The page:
Once you sign up for Medicare at age 65, you aren’t locked into a particular program for life. Each year during the Annual Election Period, which functions like an open enrollment, you can evaluate your current plan(s) and make changes that benefit you.
That’s good news, regarding your healthcare needs and budget, but because Medicare can be a bit confusing, it’s important to remember these important dates so that you don’t overlook anything.
October 15 to December 7. This is the Annual Election Period. You can add a Medicare plan, drop a plan, or make other changes to your coverage at this time.
As the Annual Election Period approaches, gather the previous year’s medical bills to evaluate your out-of-pocket spending. You might also receive a notice in the mail, regarding changes to your current plan’s coverage. Also speak with your doctor about the need for upcoming screenings, treatments, or medication changes. All of these factors come together to determine your coverage needs.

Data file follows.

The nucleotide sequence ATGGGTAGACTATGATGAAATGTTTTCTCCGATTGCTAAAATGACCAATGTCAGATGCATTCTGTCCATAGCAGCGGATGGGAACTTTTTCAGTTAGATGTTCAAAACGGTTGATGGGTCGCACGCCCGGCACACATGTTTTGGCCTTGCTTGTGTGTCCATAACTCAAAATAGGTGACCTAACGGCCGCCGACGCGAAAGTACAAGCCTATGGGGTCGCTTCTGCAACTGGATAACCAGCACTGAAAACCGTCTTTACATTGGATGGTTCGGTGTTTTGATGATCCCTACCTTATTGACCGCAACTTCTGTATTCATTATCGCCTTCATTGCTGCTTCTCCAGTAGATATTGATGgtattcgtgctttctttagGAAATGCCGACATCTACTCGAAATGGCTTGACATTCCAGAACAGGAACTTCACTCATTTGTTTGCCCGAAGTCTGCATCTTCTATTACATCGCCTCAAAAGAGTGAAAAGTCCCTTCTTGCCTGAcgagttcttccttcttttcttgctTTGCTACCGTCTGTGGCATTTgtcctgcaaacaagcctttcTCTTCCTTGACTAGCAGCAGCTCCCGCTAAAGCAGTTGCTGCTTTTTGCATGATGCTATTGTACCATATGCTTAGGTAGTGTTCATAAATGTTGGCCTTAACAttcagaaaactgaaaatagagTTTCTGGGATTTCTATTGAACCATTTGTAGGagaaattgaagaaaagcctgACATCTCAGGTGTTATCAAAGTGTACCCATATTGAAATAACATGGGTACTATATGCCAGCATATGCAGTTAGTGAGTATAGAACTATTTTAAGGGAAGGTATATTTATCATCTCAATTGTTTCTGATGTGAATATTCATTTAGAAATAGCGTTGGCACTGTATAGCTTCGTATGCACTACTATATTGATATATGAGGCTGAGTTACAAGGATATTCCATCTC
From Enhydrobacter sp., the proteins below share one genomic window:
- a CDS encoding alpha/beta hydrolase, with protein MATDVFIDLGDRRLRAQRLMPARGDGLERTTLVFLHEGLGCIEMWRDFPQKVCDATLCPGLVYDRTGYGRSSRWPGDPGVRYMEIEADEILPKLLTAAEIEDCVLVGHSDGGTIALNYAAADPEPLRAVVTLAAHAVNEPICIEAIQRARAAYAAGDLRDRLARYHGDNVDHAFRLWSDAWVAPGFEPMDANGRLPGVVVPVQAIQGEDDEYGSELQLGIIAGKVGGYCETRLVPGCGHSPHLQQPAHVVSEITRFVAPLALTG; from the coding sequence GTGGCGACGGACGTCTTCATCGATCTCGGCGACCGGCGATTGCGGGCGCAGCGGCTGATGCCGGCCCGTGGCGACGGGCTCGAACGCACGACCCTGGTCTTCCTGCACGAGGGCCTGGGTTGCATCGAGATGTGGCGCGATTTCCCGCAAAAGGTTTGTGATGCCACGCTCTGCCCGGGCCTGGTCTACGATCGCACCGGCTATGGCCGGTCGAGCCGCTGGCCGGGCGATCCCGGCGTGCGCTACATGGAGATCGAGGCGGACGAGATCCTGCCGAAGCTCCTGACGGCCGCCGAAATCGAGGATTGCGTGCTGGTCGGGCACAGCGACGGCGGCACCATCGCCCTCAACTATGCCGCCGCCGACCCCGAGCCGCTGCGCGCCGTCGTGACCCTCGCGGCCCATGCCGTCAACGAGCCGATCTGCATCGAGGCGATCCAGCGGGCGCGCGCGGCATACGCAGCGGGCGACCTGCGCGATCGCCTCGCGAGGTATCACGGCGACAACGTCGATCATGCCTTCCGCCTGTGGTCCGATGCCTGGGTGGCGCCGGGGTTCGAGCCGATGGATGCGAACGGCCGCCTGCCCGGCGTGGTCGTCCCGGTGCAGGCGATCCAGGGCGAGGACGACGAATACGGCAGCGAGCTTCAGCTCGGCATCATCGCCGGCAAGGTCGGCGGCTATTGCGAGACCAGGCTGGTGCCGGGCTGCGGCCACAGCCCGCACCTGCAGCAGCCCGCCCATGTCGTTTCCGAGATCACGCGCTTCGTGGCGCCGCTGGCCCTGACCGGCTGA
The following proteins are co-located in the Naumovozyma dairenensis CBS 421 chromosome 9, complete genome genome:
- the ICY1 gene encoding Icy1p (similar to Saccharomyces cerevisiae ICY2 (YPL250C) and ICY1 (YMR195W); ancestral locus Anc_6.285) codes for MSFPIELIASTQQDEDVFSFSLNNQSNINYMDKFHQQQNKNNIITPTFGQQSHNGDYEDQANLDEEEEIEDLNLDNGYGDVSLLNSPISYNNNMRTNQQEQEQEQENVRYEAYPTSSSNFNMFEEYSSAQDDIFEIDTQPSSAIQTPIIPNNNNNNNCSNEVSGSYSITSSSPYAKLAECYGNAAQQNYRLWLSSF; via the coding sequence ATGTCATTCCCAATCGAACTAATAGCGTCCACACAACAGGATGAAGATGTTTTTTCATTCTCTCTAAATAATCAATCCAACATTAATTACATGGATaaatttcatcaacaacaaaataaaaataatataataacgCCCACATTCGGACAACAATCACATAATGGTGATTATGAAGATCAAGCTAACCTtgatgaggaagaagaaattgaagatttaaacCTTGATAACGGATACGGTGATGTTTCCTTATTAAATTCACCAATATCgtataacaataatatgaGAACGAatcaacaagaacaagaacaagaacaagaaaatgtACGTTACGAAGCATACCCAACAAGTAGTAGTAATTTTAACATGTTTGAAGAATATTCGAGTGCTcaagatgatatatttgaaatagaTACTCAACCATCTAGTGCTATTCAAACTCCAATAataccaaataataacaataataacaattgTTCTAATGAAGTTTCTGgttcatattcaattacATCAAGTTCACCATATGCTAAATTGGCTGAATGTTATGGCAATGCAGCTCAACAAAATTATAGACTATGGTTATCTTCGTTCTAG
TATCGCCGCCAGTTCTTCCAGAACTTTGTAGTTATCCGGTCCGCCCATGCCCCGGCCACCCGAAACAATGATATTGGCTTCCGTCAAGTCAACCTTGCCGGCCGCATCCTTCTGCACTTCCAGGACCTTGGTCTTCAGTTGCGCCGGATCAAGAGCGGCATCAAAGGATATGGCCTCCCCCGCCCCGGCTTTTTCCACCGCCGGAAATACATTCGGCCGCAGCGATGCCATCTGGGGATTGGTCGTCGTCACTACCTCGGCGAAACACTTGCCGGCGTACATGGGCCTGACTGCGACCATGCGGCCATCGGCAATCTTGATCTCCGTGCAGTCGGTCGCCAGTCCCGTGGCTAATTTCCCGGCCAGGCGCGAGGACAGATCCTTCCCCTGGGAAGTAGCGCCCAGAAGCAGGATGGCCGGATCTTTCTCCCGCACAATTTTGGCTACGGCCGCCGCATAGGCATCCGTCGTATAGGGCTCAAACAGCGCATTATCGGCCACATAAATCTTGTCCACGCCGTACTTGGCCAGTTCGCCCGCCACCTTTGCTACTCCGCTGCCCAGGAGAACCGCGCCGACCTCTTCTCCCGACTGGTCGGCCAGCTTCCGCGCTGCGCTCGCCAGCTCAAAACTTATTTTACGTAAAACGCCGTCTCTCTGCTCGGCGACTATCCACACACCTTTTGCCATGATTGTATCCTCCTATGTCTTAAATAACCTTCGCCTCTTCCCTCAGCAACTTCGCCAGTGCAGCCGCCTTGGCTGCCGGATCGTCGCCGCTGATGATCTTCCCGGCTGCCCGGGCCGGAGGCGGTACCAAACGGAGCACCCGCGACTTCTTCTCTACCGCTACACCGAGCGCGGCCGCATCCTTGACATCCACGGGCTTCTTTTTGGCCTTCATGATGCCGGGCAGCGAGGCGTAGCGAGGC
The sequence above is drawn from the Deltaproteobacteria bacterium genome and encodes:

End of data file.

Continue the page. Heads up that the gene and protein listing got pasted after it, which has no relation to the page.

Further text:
If you decide that you like your current plan(s), you don’t have to do anything during this time. You will be automatically re-enrolled.
January 1. This is the date on which your new plan(s) will begin. Keep in mind that if your coverage is changing, you might need to schedule certain procedures before January 1. On the other hand, it might make sense to wait until after the change. Talk to your doctor.
January 1 to February 14. If you change your mind about your Medicare Advantage plan, you can drop it between these dates and return to original Medicare. However, you cannot switch to another Advantage plan.
If you return to original Medicare, you can also add a Part D plan at this time.
January 1 to March 31. If you forgot to enroll in Medicare when you turned 65, you can do so at this time. Remember that you will be charged a late penalty for missing the original deadline.
If you have questions about any of these dates, or need help sorting through your options, remember that you can call us for assistance.